The following is an Aug. 12 press release from The American Institute of Architects praising the U.S. Congress for passing the Inflation Reduction Act. President Biden is expected to sign the bill into law in the coming days.

The American Institute of Architects (AIA) is applauding Congressional passage of the Inflation Reduction Act (H. R. 5376), which addresses the association's policy priorities including provisions for building codes, climate tax incentives, and affordable housing.

The Inflation Reduction Act includes about $370 billion in energy and climate-related spending, making it the largest federal investment to combat climate change in history.

"I am proud of the work AIA has done to get Congress to include language addressing our legislative priorities," said AIA EVP/Chief Executive Officer Lakisha Ann Woods, CAE. “AIA’s sustained commitment to advocating for legislation addressing greenhouse gas emissions from the built environment as well as resilient and affordable communities is evident throughout this bill. Though the climate crisis still requires our unrelenting attention, this legislation is a step in the right direction.”

Key AIA provisions included in the Inflation Reduction Act:

  • Building Energy Codes: $330 million in grants to states and local governments to adopt the latest energy codes that meet or exceed the 2021 International Energy Conservation Code (IECC) and/or ASHRAE 90.1-2019. It also provides an additional $670 million for states and localities to adopt and implement zero-energy stretch codes.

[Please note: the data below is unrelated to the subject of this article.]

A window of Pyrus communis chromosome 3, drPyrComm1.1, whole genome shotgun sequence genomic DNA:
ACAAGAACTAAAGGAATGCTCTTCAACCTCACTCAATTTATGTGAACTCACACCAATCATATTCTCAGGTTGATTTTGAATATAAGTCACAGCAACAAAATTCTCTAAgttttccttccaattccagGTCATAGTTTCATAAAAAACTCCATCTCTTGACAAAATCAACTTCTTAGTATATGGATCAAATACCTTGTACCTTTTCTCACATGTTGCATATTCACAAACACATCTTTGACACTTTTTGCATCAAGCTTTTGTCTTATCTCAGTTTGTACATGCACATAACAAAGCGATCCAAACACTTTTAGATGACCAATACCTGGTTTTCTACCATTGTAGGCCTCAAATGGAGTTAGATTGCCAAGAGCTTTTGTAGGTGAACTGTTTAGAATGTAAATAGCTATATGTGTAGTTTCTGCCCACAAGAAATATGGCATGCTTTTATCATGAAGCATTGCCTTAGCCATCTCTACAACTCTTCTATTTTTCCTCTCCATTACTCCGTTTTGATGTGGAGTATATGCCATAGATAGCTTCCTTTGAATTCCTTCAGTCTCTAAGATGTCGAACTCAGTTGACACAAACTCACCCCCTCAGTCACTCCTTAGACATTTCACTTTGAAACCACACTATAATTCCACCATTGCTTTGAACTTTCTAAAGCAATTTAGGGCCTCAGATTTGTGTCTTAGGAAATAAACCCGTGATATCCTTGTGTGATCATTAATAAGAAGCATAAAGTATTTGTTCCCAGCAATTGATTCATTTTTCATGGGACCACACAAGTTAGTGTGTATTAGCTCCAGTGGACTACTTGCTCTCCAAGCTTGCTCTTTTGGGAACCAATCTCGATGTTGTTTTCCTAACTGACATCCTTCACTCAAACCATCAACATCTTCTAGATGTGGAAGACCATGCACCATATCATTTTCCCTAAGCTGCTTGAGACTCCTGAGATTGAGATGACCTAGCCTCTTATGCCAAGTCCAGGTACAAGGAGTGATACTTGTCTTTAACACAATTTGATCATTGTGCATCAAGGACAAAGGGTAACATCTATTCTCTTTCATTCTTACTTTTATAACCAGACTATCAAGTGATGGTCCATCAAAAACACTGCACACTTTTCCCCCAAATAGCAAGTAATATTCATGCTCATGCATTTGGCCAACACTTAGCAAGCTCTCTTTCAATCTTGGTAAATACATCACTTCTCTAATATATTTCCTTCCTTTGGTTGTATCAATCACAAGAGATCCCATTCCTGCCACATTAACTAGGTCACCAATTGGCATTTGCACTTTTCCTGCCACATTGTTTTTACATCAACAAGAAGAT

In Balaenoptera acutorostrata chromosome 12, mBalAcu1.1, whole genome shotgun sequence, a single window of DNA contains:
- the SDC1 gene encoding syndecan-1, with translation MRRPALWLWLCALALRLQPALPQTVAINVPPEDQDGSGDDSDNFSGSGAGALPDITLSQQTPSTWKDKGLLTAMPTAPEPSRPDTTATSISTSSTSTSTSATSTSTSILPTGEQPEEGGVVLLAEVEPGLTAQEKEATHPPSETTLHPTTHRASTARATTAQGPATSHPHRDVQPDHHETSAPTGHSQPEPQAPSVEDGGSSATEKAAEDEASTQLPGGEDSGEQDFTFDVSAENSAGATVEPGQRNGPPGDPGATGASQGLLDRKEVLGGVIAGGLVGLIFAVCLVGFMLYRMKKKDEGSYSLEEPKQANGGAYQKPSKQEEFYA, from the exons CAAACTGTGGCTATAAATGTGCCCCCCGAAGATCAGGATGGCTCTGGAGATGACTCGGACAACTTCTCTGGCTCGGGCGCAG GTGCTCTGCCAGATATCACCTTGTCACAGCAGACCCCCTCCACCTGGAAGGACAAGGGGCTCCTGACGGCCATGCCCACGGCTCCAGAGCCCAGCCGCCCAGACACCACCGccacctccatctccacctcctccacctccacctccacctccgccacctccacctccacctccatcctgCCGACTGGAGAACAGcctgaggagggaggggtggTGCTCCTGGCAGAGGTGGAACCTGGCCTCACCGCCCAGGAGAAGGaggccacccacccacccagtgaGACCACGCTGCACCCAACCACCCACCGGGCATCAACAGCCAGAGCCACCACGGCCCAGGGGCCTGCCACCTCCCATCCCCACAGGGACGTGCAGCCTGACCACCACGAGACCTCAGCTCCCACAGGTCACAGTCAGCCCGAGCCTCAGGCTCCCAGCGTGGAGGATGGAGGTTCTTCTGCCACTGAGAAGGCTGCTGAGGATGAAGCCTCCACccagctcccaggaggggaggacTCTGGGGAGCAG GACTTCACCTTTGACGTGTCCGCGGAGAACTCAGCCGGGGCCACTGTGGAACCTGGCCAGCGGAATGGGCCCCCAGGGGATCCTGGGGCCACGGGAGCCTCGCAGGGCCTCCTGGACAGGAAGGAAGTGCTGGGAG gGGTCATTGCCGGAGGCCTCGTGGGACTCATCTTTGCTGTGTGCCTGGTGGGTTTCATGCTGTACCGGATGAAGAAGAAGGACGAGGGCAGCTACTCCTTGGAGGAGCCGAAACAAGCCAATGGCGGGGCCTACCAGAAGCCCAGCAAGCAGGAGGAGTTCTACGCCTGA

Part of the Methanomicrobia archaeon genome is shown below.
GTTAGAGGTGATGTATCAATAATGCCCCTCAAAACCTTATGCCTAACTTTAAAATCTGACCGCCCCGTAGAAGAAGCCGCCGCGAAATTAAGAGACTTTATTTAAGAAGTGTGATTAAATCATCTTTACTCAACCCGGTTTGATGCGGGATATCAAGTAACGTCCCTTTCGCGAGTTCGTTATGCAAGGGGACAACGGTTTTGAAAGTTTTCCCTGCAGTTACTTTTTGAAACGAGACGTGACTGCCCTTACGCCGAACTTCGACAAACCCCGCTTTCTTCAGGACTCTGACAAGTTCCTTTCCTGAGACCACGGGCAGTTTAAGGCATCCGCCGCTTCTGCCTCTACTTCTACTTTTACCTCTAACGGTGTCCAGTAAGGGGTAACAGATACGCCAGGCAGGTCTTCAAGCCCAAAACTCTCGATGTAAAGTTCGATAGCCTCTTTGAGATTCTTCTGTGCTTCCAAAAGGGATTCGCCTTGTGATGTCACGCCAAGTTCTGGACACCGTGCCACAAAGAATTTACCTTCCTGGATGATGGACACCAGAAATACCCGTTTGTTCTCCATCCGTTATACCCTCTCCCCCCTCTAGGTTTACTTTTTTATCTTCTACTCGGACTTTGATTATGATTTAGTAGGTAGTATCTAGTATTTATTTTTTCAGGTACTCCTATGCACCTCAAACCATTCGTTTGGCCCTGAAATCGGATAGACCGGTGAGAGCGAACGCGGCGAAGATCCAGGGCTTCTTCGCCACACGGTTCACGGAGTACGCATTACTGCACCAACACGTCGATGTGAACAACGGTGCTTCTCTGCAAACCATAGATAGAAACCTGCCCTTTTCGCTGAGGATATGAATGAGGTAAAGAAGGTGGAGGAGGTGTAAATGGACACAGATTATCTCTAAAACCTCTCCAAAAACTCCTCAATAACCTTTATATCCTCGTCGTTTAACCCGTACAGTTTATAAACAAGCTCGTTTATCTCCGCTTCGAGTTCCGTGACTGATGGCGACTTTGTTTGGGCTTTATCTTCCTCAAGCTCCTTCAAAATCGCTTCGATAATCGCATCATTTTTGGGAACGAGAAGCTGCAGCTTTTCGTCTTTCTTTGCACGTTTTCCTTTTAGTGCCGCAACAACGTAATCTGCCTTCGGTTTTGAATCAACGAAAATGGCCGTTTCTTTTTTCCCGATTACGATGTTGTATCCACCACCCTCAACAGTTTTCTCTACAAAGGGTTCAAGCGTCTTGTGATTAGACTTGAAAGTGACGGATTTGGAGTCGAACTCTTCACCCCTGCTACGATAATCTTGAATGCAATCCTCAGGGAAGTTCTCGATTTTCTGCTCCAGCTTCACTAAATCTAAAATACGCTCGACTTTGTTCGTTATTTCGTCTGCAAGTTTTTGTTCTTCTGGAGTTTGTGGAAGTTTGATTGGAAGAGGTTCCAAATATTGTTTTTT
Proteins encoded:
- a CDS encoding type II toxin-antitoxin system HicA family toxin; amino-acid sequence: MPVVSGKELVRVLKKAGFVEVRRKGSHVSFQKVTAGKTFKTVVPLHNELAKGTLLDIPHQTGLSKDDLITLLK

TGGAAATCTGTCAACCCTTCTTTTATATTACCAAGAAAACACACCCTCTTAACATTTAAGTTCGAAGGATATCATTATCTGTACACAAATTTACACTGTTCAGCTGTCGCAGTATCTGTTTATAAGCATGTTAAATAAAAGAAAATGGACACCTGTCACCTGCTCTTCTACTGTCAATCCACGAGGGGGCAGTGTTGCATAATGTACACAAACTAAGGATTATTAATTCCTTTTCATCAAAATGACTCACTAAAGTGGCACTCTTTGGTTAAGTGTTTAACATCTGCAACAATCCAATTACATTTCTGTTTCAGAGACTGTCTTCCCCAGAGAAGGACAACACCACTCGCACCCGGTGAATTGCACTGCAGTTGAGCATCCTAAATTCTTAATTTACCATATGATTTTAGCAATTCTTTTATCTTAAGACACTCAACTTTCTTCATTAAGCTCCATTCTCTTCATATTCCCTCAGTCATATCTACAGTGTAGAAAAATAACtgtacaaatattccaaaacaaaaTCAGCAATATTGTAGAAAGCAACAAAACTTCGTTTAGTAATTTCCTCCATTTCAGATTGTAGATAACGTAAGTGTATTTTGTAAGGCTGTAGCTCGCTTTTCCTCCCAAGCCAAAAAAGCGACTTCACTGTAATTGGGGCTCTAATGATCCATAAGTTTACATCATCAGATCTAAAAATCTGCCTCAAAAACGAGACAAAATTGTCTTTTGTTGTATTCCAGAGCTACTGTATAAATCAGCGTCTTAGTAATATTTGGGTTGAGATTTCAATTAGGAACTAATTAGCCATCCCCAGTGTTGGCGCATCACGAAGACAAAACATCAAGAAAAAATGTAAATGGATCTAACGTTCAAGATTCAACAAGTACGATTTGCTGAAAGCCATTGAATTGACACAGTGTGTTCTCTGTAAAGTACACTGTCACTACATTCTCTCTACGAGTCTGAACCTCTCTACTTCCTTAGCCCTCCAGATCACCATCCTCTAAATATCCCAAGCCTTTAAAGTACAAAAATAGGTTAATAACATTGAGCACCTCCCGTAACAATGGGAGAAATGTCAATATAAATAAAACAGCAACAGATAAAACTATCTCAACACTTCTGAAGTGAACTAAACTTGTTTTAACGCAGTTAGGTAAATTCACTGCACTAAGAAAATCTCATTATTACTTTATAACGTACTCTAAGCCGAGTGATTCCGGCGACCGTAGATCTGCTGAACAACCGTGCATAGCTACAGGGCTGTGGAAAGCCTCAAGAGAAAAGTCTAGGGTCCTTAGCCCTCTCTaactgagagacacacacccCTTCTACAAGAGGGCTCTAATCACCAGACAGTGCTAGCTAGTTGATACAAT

• Federal Building Energy Efficiency: $250 million for General Services Administration (GSA) facility retrofits, and $2.15 billion for the Federal Buildings Fund, to be used by the GSA to acquire and install low-embodied carbon materials and products for use in the construction or alteration of buildings. The legislation also includes $975 million for GSA to invest in emerging and sustainable technologies.
  • Greenhouse Gas Reduction Fund: $7 billion in competitive grants to enable low-income and disadvantaged communities to deploy or benefit from zero-emission technologies, including distributed technologies on residential rooftops, and to carry out other greenhouse gas emission reduction activities.
  • Rebates for Home Energy Efficiency/Electrification: $4.3 billion to state energy offices to develop a HOMES rebate program, which will reimburse homeowners and aggregators for whole-house energy savings improvements. The legislation also provides an additiona$4.275 billion to state energy offices to establish a high-efficiency electric home rebate program. The rebates may be used for appliance upgrades, such as heat pumps, electric stovetops/ovens, and non-appliance upgrades, such as insulation, electric wiring, and ventilation.
  • Tax Incentives: The legislation also makes significant changes to multiple tax incentives, including the Energy Efficient Commercial Building Tax Deduction (179D), the Energy Efficient Home Improvement Credit (25C), the New Energy Efficient Home Credit (45L), and the Research and Development tax credit (R&D).

A more detailed overview of the building sector investments in the legislation is available here.

Visit AIA’s website to learn more about its advocacy efforts.